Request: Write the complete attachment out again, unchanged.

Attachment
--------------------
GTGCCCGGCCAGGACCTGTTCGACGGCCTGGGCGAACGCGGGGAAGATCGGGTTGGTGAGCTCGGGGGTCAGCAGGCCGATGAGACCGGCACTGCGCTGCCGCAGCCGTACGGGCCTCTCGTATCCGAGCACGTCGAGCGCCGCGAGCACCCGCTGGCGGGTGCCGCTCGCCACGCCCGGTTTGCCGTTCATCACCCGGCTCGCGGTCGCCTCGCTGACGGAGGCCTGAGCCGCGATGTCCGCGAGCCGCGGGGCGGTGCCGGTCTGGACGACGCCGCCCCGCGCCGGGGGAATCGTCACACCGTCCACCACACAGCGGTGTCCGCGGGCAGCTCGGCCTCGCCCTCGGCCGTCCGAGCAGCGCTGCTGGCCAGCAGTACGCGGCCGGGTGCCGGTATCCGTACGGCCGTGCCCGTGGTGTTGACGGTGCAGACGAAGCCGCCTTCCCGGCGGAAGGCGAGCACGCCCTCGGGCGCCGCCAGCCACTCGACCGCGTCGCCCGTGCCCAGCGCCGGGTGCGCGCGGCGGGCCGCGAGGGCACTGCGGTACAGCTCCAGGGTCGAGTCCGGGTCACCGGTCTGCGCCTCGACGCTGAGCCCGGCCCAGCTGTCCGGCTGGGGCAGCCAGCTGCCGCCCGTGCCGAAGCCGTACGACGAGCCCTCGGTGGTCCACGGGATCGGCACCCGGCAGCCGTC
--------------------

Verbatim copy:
GTGCCCGGCCAGGACCTGTTCGACGGCCTGGGCGAACGCGGGGAAGATCGGGTTGGTGAGCTCGGGGGTCAGCAGGCCGATGAGACCGGCACTGCGCTGCCGCAGCCGTACGGGCCTCTCGTATCCGAGCACGTCGAGCGCCGCGAGCACCCGCTGGCGGGTGCCGCTCGCCACGCCCGGTTTGCCGTTCATCACCCGGCTCGCGGTCGCCTCGCTGACGGAGGCCTGAGCCGCGATGTCCGCGAGCCGCGGGGCGGTGCCGGTCTGGACGACGCCGCCCCGCGCCGGGGGAATCGTCACACCGTCCACCACACAGCGGTGTCCGCGGGCAGCTCGGCCTCGCCCTCGGCCGTCCGAGCAGCGCTGCTGGCCAGCAGTACGCGGCCGGGTGCCGGTATCCGTACGGCCGTGCCCGTGGTGTTGACGGTGCAGACGAAGCCGCCTTCCCGGCGGAAGGCGAGCACGCCCTCGGGCGCCGCCAGCCACTCGACCGCGTCGCCCGTGCCCAGCGCCGGGTGCGCGCGGCGGGCCGCGAGGGCACTGCGGTACAGCTCCAGGGTCGAGTCCGGGTCACCGGTCTGCGCCTCGACGCTGAGCCCGGCCCAGCTGTCCGGCTGGGGCAGCCAGCTGCCGCCCGTGCCGAAGCCGTACGACGAGCCCTCGGTGGTCCACGGGATCGGCACCCGGCAGCCGTC